Brooklyn Nets owner Mikhail Prokhorov
The NBA teams with the worst salary cap problems heading into the 2013 trade deadline could face the stiffest luxury tax penalties over the next couple of seasons.
Under the former collective bargaining agreement (CBA), teams are penalized dollar-for-dollar when exceeding the luxury tax line. This year, that line is drawn at $70.3 million.
This means that a team like the New York Knicks, who are approximately $10 million over the luxury tax limit this season, are scheduled to pay that same amount in luxury tax penalties.
Beginning in 2013-14, however, those penalties become steeper under the new CBA.
According to the details outlined by Larry Coon's NBA Salary Cap FAQ, teams who are anywhere between $0-$4,999,999 over will be taxed $1.50 for every dollar over the tax, and rates escalate from there.
Next season, then, the Knicks being $10 million over the luxury tax line would include a tax penalty of roughly $16.3 million—or the combined incremental max totals of $7.5 million and $8.75 million, as identified by CBAFAQ.com.
Additionally, there are penalties for repeat luxury tax offenders, beginning during the 2014-15 season. Those tax rates start at $2.50 for every dollar spent over the luxury tax.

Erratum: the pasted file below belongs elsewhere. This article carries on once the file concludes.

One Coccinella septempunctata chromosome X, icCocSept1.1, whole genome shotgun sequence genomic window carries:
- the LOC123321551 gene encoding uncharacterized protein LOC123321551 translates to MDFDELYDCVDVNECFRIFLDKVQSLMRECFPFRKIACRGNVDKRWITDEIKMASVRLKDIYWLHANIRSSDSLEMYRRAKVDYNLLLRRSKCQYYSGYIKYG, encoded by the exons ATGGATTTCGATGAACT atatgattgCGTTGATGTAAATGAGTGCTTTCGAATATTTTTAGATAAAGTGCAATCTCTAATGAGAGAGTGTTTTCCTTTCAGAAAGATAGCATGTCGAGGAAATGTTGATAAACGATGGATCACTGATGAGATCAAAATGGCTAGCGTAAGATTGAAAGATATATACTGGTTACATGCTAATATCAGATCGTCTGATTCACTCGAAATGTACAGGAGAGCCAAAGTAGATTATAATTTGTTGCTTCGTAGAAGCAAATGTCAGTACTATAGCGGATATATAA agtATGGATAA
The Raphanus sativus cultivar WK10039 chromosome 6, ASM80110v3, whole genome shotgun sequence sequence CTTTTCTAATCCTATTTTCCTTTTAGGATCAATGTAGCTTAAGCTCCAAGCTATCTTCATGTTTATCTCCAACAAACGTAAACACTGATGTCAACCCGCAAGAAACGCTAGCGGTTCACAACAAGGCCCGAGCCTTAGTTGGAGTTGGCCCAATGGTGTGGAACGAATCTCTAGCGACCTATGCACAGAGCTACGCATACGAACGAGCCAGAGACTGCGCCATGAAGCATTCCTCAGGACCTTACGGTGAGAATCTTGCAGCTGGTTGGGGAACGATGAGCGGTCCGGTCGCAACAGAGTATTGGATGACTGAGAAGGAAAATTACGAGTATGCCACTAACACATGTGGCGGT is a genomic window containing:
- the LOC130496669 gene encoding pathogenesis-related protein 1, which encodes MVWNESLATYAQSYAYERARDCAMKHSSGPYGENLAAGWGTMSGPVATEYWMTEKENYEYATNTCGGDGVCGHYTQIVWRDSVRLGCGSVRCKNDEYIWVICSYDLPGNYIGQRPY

These tax penalties are part of the reason why we saw the Memphis Grizzlies trade Rudy Gay and his contract to the Toronto Raptors last month. They could influence other teams to do the same as the Feb. 21 trade deadline approaches.
The harsh reality is that if teams do not get in line with these new luxury tax penalties, they could face a difficult, expensive future.
The following teams are listed in ascending order of guaranteed salary figures currently on the books for 2013-14.
Boston Celtics' Kevin Garnett
According to Hoopsworld.com, the Boston Celtics are one of six NBA teams currently over the luxury tax limit for this season by at least $1 million.
If the Celtics found themselves over the luxury tax by the same $1.2 million next season, they'd be scheduled to pay roughly $1.8 million in taxes ($1.50 x $1.2 million).
At the moment, however—even with Kevin Garnett under contract next season for a guaranteed total of $12.4 million—the Celtics are only flirting with next season's tax line at $60.4 million in contracts currently on the books.
If Garnett is not eventually moved before next season, though, it might be difficult to bring additional help to Boston without paying for it with tax penalties.